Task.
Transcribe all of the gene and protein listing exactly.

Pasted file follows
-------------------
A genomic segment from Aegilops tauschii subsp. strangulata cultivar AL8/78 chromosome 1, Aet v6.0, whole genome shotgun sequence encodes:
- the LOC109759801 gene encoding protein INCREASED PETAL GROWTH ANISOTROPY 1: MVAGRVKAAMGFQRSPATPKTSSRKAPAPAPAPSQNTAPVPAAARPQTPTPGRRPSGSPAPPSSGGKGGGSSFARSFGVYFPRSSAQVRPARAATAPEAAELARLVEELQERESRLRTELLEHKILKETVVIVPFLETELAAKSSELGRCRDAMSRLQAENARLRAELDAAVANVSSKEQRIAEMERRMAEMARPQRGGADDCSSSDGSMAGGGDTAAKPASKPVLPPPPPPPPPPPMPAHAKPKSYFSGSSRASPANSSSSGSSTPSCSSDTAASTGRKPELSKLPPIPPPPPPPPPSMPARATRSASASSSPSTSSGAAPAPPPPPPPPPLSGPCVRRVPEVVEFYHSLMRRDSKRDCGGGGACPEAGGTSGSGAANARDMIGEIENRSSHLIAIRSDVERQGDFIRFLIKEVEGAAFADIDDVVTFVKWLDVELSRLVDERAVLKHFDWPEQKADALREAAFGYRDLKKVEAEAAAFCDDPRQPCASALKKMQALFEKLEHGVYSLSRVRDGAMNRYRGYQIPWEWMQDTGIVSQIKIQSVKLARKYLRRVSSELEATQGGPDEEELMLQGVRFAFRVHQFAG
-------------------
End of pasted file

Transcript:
A genomic segment from Aegilops tauschii subsp. strangulata cultivar AL8/78 chromosome 1, Aet v6.0, whole genome shotgun sequence encodes:
- the LOC109759801 gene encoding protein INCREASED PETAL GROWTH ANISOTROPY 1: MVAGRVKAAMGFQRSPATPKTSSRKAPAPAPAPSQNTAPVPAAARPQTPTPGRRPSGSPAPPSSGGKGGGSSFARSFGVYFPRSSAQVRPARAATAPEAAELARLVEELQERESRLRTELLEHKILKETVVIVPFLETELAAKSSELGRCRDAMSRLQAENARLRAELDAAVANVSSKEQRIAEMERRMAEMARPQRGGADDCSSSDGSMAGGGDTAAKPASKPVLPPPPPPPPPPPMPAHAKPKSYFSGSSRASPANSSSSGSSTPSCSSDTAASTGRKPELSKLPPIPPPPPPPPPSMPARATRSASASSSPSTSSGAAPAPPPPPPPPPLSGPCVRRVPEVVEFYHSLMRRDSKRDCGGGGACPEAGGTSGSGAANARDMIGEIENRSSHLIAIRSDVERQGDFIRFLIKEVEGAAFADIDDVVTFVKWLDVELSRLVDERAVLKHFDWPEQKADALREAAFGYRDLKKVEAEAAAFCDDPRQPCASALKKMQALFEKLEHGVYSLSRVRDGAMNRYRGYQIPWEWMQDTGIVSQIKIQSVKLARKYLRRVSSELEATQGGPDEEELMLQGVRFAFRVHQFAG